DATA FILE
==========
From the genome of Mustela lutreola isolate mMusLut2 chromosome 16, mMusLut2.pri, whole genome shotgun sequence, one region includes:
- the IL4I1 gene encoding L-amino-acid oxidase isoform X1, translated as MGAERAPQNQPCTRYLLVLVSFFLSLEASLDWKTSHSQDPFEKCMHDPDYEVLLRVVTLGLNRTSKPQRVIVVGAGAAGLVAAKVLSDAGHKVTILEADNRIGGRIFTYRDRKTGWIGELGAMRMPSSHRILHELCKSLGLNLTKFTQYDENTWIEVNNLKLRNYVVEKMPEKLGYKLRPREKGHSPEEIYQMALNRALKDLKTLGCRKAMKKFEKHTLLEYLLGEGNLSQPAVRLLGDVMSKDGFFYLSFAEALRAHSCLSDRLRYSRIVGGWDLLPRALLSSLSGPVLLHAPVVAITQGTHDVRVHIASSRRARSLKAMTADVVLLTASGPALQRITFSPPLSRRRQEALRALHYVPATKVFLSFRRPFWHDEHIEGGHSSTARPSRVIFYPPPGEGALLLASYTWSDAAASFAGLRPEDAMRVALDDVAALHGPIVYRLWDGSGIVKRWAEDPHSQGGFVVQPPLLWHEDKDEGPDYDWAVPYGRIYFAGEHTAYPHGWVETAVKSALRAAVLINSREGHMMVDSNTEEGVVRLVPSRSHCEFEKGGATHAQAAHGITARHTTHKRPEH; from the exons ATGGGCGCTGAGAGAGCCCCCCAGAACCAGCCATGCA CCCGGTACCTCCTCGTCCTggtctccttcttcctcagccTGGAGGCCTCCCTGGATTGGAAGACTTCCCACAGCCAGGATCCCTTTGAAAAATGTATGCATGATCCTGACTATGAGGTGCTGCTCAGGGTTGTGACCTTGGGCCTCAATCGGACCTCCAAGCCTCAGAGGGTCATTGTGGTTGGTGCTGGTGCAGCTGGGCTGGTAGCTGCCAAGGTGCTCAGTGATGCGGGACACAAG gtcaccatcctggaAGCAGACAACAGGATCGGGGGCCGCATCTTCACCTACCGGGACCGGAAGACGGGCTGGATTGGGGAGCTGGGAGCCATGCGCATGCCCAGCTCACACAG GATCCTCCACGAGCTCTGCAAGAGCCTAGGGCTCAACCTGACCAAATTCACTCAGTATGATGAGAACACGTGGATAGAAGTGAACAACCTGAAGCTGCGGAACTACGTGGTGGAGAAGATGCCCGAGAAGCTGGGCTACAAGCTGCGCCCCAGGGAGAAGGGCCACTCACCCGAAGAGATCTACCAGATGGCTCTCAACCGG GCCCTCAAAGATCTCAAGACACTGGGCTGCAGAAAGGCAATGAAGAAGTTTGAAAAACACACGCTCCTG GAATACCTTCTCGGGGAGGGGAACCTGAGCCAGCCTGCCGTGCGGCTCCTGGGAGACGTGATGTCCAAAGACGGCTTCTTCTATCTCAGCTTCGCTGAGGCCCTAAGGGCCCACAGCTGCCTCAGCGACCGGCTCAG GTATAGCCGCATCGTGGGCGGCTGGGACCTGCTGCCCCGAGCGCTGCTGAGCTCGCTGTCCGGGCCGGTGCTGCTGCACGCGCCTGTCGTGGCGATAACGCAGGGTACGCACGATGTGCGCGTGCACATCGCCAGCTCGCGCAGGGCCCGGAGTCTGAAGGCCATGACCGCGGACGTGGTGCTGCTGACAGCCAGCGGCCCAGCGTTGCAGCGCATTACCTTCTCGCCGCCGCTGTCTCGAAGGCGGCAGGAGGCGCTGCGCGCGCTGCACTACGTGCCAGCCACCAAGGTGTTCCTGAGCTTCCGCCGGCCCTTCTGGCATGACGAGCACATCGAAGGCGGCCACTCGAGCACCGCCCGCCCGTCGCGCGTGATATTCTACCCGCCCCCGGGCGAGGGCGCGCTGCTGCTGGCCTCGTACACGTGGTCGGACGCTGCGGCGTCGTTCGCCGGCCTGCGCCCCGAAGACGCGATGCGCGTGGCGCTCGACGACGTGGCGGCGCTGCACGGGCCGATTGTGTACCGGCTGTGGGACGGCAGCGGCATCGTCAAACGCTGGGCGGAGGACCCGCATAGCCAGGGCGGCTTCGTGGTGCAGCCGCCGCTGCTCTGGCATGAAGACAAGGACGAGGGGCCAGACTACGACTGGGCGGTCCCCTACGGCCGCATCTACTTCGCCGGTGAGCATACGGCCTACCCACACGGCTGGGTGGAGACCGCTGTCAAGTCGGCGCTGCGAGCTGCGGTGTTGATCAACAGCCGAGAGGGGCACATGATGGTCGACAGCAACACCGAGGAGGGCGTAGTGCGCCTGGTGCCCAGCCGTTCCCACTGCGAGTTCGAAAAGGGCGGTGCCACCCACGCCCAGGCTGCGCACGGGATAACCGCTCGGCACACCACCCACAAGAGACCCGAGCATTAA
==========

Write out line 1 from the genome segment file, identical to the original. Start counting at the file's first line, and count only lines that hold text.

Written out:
From the genome of Mustela lutreola isolate mMusLut2 chromosome 16, mMusLut2.pri, whole genome shotgun sequence, one region includes: